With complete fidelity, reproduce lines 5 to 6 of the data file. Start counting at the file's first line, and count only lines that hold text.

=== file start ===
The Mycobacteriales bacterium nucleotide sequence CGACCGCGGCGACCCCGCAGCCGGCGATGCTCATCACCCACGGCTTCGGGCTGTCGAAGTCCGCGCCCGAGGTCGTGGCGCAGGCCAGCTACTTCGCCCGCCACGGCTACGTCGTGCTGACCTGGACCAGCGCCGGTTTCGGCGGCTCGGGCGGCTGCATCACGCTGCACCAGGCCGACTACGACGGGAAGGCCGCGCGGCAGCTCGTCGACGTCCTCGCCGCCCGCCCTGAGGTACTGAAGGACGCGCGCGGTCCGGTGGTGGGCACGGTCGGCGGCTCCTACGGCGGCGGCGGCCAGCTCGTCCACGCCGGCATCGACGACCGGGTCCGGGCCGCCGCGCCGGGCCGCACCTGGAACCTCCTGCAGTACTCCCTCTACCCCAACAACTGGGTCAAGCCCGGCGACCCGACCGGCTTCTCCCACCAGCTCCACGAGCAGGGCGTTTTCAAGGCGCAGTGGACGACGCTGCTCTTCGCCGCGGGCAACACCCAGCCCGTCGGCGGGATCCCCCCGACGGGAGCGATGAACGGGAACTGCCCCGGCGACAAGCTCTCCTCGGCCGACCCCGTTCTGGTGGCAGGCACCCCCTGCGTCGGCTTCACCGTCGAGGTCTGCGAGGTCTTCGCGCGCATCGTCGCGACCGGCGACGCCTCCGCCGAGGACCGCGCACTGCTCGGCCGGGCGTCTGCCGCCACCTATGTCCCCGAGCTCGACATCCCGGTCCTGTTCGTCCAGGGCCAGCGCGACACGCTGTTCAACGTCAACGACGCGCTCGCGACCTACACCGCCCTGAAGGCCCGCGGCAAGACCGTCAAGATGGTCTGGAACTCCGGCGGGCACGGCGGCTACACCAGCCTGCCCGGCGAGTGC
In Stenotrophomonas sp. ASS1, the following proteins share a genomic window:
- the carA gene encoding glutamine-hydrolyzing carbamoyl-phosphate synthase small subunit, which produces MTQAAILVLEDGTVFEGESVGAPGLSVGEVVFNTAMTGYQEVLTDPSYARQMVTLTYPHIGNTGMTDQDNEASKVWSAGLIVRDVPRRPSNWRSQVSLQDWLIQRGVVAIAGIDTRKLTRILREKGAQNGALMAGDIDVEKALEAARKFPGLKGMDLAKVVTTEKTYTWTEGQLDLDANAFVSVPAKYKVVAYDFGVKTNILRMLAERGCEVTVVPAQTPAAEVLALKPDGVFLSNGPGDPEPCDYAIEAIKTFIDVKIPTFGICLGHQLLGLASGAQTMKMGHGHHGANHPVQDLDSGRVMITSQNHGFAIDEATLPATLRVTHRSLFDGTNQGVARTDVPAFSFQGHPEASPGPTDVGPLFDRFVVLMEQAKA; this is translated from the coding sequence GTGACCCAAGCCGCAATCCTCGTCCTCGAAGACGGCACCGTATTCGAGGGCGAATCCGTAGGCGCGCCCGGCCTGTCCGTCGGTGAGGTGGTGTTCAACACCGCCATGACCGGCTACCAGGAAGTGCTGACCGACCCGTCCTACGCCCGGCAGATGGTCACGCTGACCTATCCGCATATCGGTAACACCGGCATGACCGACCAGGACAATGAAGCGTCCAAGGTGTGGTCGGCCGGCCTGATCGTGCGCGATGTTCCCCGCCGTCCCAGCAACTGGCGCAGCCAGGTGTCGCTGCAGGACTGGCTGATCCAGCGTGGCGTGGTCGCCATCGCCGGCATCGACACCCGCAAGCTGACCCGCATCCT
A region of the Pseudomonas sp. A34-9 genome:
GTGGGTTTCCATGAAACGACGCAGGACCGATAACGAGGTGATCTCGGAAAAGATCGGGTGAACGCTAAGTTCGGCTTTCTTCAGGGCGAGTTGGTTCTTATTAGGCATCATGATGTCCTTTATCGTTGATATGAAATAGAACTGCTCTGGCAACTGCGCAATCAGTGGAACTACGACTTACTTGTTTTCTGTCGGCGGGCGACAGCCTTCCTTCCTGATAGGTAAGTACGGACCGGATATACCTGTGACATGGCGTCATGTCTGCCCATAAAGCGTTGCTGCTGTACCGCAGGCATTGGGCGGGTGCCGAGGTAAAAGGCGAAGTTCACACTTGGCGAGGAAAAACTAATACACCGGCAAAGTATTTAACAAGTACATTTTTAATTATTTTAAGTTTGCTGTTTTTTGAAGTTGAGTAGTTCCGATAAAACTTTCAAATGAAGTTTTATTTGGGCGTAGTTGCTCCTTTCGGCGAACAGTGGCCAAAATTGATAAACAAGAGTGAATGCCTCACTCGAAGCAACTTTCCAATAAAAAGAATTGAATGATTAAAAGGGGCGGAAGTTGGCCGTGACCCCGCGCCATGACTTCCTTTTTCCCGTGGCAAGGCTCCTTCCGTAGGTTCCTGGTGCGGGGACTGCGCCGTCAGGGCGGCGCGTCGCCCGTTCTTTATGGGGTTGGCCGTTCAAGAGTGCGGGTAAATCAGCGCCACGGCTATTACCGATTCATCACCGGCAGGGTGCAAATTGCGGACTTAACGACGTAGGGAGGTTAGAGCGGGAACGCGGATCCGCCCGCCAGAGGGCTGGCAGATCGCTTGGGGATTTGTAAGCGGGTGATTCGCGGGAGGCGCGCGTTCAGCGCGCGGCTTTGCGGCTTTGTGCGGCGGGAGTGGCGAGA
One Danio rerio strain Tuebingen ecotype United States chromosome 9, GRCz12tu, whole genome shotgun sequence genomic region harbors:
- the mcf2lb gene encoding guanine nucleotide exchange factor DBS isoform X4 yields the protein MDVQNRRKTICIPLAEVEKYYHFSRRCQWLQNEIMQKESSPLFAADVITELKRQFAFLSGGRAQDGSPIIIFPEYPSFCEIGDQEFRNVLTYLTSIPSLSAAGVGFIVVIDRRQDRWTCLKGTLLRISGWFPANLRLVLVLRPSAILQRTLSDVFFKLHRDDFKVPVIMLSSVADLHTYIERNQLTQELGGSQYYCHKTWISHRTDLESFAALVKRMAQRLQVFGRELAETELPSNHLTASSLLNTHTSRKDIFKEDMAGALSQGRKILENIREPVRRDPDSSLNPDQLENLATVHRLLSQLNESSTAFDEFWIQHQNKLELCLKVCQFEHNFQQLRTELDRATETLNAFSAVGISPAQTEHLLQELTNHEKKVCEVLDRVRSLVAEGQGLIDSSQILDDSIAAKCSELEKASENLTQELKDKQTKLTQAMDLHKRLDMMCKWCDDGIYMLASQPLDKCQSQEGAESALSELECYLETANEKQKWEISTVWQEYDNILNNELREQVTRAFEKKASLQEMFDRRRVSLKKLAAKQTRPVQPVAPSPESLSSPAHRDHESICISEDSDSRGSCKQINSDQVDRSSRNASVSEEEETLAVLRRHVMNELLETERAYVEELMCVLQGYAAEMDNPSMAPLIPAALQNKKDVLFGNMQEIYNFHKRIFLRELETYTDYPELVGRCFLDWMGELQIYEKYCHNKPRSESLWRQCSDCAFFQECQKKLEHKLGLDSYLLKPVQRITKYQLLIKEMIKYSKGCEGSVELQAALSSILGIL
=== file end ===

GTGGGTTTCCATGAAACGACGCAGGACCGATAACGAGGTGATCTCGGAAAAGATCGGGTGAACGCTAAGTTCGGCTTTCTTCAGGGCGAGTTGGTTCTTATTAGGCATCATGATGTCCTTTATCGTTGATATGAAATAGAACTGCTCTGGCAACTGCGCAATCAGTGGAACTACGACTTACTTGTTTTCTGTCGGCGGGCGACAGCCTTCCTTCCTGATAGGTAAGTACGGACCGGATATACCTGTGACATGGCGTCATGTCTGCCCATAAAGCGTTGCTGCTGTACCGCAGGCATTGGGCGGGTGCCGAGGTAAAAGGCGAAGTTCACACTTGGCGAGGAAAAACTAATACACCGGCAAAGTATTTAACAAGTACATTTTTAATTATTTTAAGTTTGCTGTTTTTTGAAGTTGAGTAGTTCCGATAAAACTTTCAAATGAAGTTTTATTTGGGCGTAGTTGCTCCTTTCGGCGAACAGTGGCCAAAATTGATAAACAAGAGTGAATGCCTCACTCGAAGCAACTTTCCAATAAAAAGAATTGAATGATTAAAAGGGGCGGAAGTTGGCCGTGACCCCGCGCCATGACTTCCTTTTTCCCGTGGCAAGGCTCCTTCCGTAGGTTCCTGGTGCGGGGACTGCGCCGTCAGGGCGGCGCGTCGCCCGTTCTTTATGGGGTTGGCCGTTCAAGAGTGCGGGTAAATCAGCGCCACGGCTATTACCGATTCATCACCGGCAGGGTGCAAATTGCGGACTTAACGACGTAGGGAGGTTAGAGCGGGAACGCGGATCCGCCCGCCAGAGGGCTGGCAGATCGCTTGGGGATTTGTAAGCGGGTGATTCGCGGGAGGCGCGCGTTCAGCGCGCGGCTTTGCGGCTTTGTGCGGCGGGAGTGGCGAGA
One Danio rerio strain Tuebingen ecotype United States chromosome 9, GRCz12tu, whole genome shotgun sequence genomic region harbors: